In his now-famous talk, Dick Hardt describes Identity 2.0 as inevitable. As in “coming for sure, but not here yet”. I wonder how much of Web 2.0 is here now, and how much is inevitable? And furthermore, how much can we generalize about the future of Web 2.0 from what is happening now? As in many things, I think the answer isn’t black and white.
For example, I think we can generalize about the bright future of peer-to-peer based technologies from looking at systems like Skype and FolderShare. Naturally, with the power shifting to the edge, I believe it’s inevitable for more edge machines to communicate directly with each other rather than being mediated by a service in the center. In fact, in many cases I believe were going to want to shift a significant percentage of social computing to the peer-to-peer model. It scales better and doesn’t have centralized privacy concerns. Furthermore, I think there may be be specific peer-to-peer capabilities that are difficult or impossible to replicate with a centralized model, though so far, I haven’t them yet.
However, I’m not sure we can generalize about the future of mashups the same way. This isn’t to say I think mashups are going away – far from it. I just think that mashups a year from now will look very different than they do today.
First off, I don’t think we can generalize the success of Google Maps. In the Programmable Web how to guide, they mention that “Plotting markers on maps is probably the easiest place to start”. Apparently, many people are taking that advice because 297 of the 411 mashups listed use one of the three major (i.e. GYM) mapping services. However, maps are unique because of the massive amount of data, the extremely simple API and the ubiquity of location information. They are also one of the few mashup API’s that runs in the browser – the vast majority of mashup API’s are back end data type services like Amazon’s E-Commerce Service. How many more in-browser mashup API’s are out there waiting to be built? I’m not sure, but as I wrote in Browser as VM, the problem with these in-browser mashup API’s is that you can’t protect your IP.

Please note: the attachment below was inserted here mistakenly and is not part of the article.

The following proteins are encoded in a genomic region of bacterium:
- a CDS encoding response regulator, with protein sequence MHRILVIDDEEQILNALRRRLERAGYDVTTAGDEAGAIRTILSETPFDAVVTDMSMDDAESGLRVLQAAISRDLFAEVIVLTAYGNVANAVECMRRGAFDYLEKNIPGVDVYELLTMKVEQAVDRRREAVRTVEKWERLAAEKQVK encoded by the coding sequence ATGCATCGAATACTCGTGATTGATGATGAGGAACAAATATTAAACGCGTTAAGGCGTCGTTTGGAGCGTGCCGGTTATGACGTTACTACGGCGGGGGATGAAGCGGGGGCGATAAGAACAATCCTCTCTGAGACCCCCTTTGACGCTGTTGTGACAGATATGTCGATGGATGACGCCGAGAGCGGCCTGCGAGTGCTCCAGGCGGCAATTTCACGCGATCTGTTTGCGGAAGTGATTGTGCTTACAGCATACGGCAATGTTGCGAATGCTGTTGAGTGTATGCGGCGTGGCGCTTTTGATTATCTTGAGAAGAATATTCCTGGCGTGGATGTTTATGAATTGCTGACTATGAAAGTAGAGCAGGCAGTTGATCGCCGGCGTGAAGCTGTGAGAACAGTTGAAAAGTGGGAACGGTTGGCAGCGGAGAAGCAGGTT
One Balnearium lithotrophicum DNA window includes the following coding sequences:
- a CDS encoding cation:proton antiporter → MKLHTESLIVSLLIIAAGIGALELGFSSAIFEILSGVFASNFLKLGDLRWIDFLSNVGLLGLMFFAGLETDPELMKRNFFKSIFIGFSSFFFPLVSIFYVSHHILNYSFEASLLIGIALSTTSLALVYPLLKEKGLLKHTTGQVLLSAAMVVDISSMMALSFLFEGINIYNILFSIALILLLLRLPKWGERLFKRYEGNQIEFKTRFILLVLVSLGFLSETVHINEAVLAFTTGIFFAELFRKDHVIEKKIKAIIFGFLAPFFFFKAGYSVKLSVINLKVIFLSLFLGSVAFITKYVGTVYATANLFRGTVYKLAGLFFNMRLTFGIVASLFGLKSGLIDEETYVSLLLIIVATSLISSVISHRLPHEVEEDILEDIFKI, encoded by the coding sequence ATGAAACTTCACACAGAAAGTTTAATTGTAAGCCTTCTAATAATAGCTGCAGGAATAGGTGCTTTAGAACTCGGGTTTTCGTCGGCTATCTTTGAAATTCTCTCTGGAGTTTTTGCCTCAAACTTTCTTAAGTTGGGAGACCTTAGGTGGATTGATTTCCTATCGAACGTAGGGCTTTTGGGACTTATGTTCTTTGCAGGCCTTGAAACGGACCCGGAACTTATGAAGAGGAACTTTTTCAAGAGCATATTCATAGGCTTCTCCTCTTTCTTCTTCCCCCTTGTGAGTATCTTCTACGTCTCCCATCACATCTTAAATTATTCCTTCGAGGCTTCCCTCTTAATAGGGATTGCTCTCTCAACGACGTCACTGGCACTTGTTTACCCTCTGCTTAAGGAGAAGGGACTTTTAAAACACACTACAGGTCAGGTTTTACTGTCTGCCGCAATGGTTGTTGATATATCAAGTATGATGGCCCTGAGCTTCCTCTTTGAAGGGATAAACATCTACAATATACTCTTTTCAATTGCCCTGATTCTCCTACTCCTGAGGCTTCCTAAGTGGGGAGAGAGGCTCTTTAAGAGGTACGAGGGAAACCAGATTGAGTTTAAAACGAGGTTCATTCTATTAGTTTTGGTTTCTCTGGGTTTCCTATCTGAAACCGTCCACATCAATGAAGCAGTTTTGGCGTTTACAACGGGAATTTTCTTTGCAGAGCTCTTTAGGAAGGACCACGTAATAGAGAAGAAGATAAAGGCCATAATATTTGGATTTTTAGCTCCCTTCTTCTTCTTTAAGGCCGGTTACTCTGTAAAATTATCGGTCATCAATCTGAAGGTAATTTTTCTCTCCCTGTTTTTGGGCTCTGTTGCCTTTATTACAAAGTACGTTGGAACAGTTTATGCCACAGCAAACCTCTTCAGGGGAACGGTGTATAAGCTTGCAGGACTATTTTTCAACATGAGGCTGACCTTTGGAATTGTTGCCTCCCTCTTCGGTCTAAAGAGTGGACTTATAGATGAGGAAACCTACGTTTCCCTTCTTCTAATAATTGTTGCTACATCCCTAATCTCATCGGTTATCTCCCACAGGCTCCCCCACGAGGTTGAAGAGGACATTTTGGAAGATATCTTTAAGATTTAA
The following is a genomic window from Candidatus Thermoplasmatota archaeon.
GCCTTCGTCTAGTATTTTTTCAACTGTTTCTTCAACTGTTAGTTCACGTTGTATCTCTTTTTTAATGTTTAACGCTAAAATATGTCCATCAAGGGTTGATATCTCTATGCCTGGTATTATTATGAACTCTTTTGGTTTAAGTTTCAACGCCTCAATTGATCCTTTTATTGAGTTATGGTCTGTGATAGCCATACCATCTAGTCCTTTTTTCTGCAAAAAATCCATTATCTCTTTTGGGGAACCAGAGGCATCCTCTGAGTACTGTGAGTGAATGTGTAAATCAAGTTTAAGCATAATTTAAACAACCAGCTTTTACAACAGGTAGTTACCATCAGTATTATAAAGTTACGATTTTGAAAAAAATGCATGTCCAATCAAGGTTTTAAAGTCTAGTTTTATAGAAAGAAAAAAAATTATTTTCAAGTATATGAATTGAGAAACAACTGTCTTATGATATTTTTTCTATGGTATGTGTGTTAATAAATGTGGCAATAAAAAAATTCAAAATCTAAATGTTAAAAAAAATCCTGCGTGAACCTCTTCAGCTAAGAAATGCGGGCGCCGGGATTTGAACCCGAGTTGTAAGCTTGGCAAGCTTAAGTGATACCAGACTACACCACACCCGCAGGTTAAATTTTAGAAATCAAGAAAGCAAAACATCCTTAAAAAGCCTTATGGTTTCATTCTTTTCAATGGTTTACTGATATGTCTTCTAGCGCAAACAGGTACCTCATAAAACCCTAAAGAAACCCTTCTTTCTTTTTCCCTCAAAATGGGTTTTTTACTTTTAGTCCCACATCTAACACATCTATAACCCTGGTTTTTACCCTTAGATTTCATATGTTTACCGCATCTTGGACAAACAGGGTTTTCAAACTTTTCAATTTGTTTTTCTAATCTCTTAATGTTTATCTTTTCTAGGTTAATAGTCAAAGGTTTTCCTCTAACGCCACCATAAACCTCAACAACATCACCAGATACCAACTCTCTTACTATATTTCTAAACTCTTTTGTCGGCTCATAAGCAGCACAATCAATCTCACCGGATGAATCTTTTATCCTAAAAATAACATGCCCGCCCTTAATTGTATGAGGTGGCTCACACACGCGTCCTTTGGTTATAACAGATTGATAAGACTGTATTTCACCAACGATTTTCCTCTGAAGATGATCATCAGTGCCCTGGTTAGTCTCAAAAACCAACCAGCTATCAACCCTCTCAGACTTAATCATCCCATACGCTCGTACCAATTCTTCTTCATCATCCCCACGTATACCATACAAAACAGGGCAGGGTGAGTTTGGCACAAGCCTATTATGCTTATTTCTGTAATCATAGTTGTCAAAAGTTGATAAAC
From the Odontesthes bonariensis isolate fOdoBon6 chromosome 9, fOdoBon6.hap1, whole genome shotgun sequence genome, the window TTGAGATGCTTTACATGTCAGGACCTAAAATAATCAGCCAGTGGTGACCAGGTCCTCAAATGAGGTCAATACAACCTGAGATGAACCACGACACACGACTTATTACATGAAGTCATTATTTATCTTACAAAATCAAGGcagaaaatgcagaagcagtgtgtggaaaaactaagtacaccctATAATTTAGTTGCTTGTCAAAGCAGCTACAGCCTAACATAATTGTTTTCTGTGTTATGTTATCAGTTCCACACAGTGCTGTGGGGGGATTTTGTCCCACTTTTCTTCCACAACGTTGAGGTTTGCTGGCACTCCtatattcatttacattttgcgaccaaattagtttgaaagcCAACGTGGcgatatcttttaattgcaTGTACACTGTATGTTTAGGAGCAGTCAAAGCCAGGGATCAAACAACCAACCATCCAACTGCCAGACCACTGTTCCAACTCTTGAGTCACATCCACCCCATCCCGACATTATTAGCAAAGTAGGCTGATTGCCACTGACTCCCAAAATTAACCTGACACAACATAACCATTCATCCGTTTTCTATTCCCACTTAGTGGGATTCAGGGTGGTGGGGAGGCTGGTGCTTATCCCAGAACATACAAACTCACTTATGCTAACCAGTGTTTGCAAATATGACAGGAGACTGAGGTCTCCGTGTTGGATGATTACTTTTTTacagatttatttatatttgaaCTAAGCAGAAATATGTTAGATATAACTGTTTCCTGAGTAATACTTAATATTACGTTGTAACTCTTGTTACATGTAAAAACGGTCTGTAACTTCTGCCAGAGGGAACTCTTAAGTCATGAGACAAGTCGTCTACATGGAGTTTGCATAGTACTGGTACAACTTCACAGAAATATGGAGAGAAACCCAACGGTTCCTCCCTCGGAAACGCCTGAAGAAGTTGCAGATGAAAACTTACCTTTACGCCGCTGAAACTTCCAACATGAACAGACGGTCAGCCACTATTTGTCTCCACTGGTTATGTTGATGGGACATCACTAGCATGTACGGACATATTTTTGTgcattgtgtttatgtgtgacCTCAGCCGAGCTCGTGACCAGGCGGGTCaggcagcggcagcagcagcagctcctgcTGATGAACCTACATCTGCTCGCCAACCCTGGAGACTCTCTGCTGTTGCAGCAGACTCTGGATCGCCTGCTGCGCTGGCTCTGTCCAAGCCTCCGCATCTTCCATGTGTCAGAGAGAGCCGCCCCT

As for back-end service mashup APIs, there needs to be a way for these service providers to make money. Even if the software they use to build the service is free, things like hardware and bandwidth are not. For an Amazon or Ebay, making money on thier services is relatively easy since they are facilitating sales transactions. In the end, they probably won’t care much if a sales transaction originated on their site or on a site leveraging their APIs. However, if the service provider is ad-funded, the service API effectively routes around the site’s revenue mechanism. Take, for example, a site for tracking events like Zvents, Eventful or Upcoming. They need to drive users to the actual site in order to drive revenue. So it remains to be seen exactly how the API based access is going to work out. Today, these API’s are specifically provided for “non-commercial use only” so one way would be to charge for access via the API (either flat-rate subscription, a per-use charge or a combination of the two). Alternatively, they could be bought up by a larger company who could then afford to run the business at a loss. Yahoo already bought Upcoming and Google Base already has an event item type, but the other big companies in this space (I’d guess Microsoft, Amazon, Ebay and maybe Apple) might be interested. Again, I’m not sure how this evolves either, but it’s got to evolve beyond “non-commercial access”.